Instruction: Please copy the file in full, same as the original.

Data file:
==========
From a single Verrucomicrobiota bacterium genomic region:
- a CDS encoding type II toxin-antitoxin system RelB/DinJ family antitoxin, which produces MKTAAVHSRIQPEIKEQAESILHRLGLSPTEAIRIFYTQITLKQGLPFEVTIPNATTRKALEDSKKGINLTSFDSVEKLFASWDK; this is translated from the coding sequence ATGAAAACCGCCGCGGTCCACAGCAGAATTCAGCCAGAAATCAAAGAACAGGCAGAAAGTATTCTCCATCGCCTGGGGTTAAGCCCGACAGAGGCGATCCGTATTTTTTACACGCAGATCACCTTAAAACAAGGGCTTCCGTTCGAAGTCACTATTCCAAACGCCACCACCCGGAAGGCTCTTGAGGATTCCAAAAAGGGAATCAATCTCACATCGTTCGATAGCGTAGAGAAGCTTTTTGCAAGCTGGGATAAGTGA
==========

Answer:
From a single Verrucomicrobiota bacterium genomic region:
- a CDS encoding type II toxin-antitoxin system RelB/DinJ family antitoxin, which produces MKTAAVHSRIQPEIKEQAESILHRLGLSPTEAIRIFYTQITLKQGLPFEVTIPNATTRKALEDSKKGINLTSFDSVEKLFASWDK; this is translated from the coding sequence ATGAAAACCGCCGCGGTCCACAGCAGAATTCAGCCAGAAATCAAAGAACAGGCAGAAAGTATTCTCCATCGCCTGGGGTTAAGCCCGACAGAGGCGATCCGTATTTTTTACACGCAGATCACCTTAAAACAAGGGCTTCCGTTCGAAGTCACTATTCCAAACGCCACCACCCGGAAGGCTCTTGAGGATTCCAAAAAGGGAATCAATCTCACATCGTTCGATAGCGTAGAGAAGCTTTTTGCAAGCTGGGATAAGTGA